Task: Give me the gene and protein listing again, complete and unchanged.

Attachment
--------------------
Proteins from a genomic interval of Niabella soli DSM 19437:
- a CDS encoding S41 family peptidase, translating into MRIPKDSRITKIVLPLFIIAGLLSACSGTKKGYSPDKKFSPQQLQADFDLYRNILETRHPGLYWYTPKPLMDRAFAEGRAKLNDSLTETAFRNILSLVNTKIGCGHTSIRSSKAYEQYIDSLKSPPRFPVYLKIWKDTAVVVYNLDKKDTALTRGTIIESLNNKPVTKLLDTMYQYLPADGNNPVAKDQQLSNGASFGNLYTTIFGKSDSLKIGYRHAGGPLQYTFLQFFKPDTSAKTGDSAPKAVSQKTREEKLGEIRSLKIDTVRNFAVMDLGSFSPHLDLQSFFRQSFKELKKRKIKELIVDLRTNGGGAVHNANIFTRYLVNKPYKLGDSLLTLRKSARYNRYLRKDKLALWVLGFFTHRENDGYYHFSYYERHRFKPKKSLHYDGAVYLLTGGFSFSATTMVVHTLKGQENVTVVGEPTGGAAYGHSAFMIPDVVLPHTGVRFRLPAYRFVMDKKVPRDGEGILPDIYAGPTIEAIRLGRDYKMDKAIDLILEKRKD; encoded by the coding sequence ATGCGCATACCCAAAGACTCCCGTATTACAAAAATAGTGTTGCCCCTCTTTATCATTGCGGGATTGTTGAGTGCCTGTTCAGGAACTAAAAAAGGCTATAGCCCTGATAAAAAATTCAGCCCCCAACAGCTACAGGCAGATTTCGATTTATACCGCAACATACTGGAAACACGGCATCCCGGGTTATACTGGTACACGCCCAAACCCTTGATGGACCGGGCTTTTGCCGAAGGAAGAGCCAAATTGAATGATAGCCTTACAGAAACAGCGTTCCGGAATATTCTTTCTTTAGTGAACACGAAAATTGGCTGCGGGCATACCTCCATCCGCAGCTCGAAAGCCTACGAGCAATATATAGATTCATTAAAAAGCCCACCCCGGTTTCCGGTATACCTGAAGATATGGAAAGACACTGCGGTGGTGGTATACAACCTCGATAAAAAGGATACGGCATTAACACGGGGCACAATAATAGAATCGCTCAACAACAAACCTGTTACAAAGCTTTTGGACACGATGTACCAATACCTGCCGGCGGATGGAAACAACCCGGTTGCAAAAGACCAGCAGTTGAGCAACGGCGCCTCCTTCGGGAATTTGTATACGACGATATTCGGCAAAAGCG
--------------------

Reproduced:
Proteins from a genomic interval of Niabella soli DSM 19437:
- a CDS encoding S41 family peptidase, translating into MRIPKDSRITKIVLPLFIIAGLLSACSGTKKGYSPDKKFSPQQLQADFDLYRNILETRHPGLYWYTPKPLMDRAFAEGRAKLNDSLTETAFRNILSLVNTKIGCGHTSIRSSKAYEQYIDSLKSPPRFPVYLKIWKDTAVVVYNLDKKDTALTRGTIIESLNNKPVTKLLDTMYQYLPADGNNPVAKDQQLSNGASFGNLYTTIFGKSDSLKIGYRHAGGPLQYTFLQFFKPDTSAKTGDSAPKAVSQKTREEKLGEIRSLKIDTVRNFAVMDLGSFSPHLDLQSFFRQSFKELKKRKIKELIVDLRTNGGGAVHNANIFTRYLVNKPYKLGDSLLTLRKSARYNRYLRKDKLALWVLGFFTHRENDGYYHFSYYERHRFKPKKSLHYDGAVYLLTGGFSFSATTMVVHTLKGQENVTVVGEPTGGAAYGHSAFMIPDVVLPHTGVRFRLPAYRFVMDKKVPRDGEGILPDIYAGPTIEAIRLGRDYKMDKAIDLILEKRKD; encoded by the coding sequence ATGCGCATACCCAAAGACTCCCGTATTACAAAAATAGTGTTGCCCCTCTTTATCATTGCGGGATTGTTGAGTGCCTGTTCAGGAACTAAAAAAGGCTATAGCCCTGATAAAAAATTCAGCCCCCAACAGCTACAGGCAGATTTCGATTTATACCGCAACATACTGGAAACACGGCATCCCGGGTTATACTGGTACACGCCCAAACCCTTGATGGACCGGGCTTTTGCCGAAGGAAGAGCCAAATTGAATGATAGCCTTACAGAAACAGCGTTCCGGAATATTCTTTCTTTAGTGAACACGAAAATTGGCTGCGGGCATACCTCCATCCGCAGCTCGAAAGCCTACGAGCAATATATAGATTCATTAAAAAGCCCACCCCGGTTTCCGGTATACCTGAAGATATGGAAAGACACTGCGGTGGTGGTATACAACCTCGATAAAAAGGATACGGCATTAACACGGGGCACAATAATAGAATCGCTCAACAACAAACCTGTTACAAAGCTTTTGGACACGATGTACCAATACCTGCCGGCGGATGGAAACAACCCGGTTGCAAAAGACCAGCAGTTGAGCAACGGCGCCTCCTTCGGGAATTTGTATACGACGATATTCGGCAAAAGCG